As Republican Gov. Larry Hogan has very publicly distanced himself from presidential politics and presumptive GOP nominee Donald Trump, some Frederick County politicians are embracing the candidate.
Frederick County Councilmen Billy Shreve and Kirby Delauter, both Republicans, not only support Trump, but have even taken to adopting words and phrases Trump regularly uses. Most recently, Shreve has called his Democratic colleagues on the county council “elitists” during public meetings.
He and Delauter say Donald Trump has tapped an anti-establishment, anti-career politician sentiment in the Republican party that will help him carry the vote here.
“I think the time for political correctness is over. I think Donald Trump and I are similar in that,” Delauter said. “I was politically incorrect long before he made it fashionable.”
But even as more Republican leaders in the county line up behind the presumptive nominee, others in the party aren’t so sure. Some elected officials and candidates are still maintaining a wait-and-see attitude on Trump, while Republican voters who supported other candidates in the April primary contemplate what they’ll do when they enter a voting booth in November.
There are no current polls in Maryland measuring Trump’s appeal over Hillary Clinton, the presumptive nominee of the Democratic party, and few are likely to be done because of the state’s lopsided registration of Democrats, said Todd Eberly, a political science professor at St. Mary’s College of Maryland.
“He’s going to lose Maryland by an incredibly wide margin,” Eberly said of Trump.
However, the businessman and reality TV star is expected to fare well in Frederick County and in counties farther west.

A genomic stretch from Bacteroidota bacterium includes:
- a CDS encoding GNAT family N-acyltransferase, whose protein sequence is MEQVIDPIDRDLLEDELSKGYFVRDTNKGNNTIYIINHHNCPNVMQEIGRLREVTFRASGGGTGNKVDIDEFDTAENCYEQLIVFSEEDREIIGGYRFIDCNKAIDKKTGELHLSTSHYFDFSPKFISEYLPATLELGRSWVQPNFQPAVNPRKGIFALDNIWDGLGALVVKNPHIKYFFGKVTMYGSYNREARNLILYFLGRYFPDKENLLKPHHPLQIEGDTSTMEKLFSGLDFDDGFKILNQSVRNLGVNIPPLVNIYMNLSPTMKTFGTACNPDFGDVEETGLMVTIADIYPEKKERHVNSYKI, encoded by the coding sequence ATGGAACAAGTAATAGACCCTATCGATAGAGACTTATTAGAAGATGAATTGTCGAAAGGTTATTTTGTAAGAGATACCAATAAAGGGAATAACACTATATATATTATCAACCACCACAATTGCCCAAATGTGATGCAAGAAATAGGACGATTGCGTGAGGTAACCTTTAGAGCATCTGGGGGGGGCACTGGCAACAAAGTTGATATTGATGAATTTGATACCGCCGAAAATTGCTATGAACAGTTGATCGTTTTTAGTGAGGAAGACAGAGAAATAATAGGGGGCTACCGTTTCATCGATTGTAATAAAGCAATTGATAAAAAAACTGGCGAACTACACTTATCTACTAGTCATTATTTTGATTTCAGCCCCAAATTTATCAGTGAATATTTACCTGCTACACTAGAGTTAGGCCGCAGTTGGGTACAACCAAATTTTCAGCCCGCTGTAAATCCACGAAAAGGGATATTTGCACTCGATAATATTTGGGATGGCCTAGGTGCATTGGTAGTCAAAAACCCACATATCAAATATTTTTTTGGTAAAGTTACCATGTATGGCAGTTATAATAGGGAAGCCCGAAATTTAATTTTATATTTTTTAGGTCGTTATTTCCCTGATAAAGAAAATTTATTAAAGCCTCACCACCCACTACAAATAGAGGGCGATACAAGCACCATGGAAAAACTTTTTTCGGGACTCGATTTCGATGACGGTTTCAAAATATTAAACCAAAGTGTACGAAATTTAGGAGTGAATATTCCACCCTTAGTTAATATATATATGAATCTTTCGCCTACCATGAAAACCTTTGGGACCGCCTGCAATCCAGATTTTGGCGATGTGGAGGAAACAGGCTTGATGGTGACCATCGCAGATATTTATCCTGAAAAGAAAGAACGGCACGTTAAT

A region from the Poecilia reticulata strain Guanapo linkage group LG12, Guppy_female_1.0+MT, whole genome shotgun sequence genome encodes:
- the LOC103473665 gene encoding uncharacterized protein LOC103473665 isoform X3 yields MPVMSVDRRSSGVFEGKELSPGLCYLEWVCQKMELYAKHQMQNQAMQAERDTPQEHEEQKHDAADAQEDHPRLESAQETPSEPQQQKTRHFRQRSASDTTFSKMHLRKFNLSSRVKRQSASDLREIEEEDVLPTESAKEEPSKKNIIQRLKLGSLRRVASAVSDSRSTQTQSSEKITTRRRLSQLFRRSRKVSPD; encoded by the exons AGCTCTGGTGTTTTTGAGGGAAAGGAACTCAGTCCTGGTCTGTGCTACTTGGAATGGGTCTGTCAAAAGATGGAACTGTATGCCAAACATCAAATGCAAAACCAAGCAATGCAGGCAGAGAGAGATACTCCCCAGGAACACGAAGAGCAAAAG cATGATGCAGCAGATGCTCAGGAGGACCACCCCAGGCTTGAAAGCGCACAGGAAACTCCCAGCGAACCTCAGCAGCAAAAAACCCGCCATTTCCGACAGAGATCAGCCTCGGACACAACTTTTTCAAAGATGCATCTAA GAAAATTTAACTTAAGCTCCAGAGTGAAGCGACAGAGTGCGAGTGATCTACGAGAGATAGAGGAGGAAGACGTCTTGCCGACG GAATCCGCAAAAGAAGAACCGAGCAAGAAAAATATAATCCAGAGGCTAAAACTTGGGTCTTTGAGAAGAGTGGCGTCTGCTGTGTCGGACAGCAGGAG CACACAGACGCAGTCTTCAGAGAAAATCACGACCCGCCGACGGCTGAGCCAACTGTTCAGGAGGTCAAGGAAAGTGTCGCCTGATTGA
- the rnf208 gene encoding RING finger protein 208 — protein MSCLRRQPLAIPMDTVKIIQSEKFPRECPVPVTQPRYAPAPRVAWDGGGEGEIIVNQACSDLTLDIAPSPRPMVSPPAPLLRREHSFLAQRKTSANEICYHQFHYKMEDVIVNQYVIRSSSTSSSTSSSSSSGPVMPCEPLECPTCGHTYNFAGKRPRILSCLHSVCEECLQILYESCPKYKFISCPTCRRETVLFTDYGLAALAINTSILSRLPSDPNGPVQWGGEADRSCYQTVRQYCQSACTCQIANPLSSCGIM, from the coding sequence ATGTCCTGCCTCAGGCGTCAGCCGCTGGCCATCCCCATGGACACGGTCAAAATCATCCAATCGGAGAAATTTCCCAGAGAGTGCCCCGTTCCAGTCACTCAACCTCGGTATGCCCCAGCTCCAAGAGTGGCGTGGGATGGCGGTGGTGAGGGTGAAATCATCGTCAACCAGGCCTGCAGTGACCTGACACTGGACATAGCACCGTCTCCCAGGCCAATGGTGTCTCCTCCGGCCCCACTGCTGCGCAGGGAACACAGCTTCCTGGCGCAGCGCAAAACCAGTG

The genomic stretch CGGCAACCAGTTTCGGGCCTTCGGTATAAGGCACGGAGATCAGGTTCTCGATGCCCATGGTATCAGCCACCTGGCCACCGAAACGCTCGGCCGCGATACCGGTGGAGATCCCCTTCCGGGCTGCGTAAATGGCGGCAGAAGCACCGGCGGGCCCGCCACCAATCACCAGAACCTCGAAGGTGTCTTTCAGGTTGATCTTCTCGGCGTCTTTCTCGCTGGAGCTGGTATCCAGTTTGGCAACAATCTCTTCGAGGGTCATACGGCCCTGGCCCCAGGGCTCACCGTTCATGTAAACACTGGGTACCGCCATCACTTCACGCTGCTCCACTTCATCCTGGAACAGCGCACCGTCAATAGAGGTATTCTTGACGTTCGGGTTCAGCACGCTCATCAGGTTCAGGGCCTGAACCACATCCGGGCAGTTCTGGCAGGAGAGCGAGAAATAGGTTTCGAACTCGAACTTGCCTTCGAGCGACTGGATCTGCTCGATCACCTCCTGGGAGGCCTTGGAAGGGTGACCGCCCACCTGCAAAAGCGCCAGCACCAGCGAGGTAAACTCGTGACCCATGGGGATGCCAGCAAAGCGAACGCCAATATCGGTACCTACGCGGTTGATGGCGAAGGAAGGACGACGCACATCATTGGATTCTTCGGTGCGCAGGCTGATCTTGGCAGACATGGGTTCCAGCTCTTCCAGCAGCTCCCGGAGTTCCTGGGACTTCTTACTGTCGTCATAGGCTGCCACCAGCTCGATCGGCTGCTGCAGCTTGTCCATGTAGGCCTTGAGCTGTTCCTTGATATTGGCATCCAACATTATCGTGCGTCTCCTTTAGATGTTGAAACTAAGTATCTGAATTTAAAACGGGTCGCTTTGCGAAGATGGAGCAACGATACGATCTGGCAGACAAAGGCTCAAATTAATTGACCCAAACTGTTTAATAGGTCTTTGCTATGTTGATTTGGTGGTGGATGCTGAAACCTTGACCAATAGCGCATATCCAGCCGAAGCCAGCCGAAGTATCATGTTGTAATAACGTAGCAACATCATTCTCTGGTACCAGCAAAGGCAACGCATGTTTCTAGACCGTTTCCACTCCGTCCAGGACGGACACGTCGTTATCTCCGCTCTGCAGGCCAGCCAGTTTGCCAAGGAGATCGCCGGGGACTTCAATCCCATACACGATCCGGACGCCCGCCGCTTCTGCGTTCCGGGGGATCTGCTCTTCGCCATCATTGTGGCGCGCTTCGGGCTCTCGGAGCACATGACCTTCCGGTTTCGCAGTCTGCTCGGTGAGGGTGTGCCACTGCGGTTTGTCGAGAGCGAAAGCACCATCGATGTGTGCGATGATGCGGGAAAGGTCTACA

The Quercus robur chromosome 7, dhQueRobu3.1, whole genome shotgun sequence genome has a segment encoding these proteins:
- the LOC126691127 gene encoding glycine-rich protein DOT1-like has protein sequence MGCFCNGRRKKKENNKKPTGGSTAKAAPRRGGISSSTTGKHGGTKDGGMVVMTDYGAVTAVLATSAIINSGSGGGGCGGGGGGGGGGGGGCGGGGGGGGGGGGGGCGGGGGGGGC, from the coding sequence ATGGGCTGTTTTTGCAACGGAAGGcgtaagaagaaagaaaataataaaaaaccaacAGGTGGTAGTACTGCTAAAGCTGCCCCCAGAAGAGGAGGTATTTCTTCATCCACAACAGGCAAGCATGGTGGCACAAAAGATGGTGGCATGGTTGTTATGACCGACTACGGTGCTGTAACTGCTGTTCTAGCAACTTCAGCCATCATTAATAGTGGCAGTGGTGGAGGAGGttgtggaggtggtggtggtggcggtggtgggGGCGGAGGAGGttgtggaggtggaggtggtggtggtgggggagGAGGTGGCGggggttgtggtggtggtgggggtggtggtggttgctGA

During the primary election, Trump won 54 percent of the Republican vote statewide, and a slightly smaller share, 51 percent, in Frederick County.
Trump received 16,011 votes in Frederick County in the Republican primary — more than the 10 other candidates whose names were printed on the ballot combined.
Among county voters, Trump’s support was stronger in the 8th District — which includes much of Frederick County outside the city of Frederick and I-270 corridor — than the 6th.
Eberly said he expects that Trump will have strong support in November from Republicans in Western Maryland, the Eastern Shore and Southern Maryland.
“We know that there are a group of very hard core folks who support Donald Trump. That is quite clear,” Eberly said. “Out of a field of 18, he was able to cobble together a rather solid 45 percent that held with him through everything.”
vow to hold party line
A local politician’s stance on Trump’s candidacy could affect their own electability, Eberly said, especially with voters who feel strongly one way or another.
“Donald Trump is rather controversial and has said some things that I think are probably not very popular with voters in Maryland,” he said.
However, that’s less of an issue for candidates with races further out, in 2018.
Hogan’s statement that he will not vote for Trump could help with some voters who crossed party lines, Eberly said, and Republicans are still likely to support his candidacy.
“Some Republicans are going to resent the fact that Hogan did not get behind him. But, by 2018, I have a hard time accepting that it would prevent them from backing Hogan in a re-election effort against a Democrat,” Eberly said.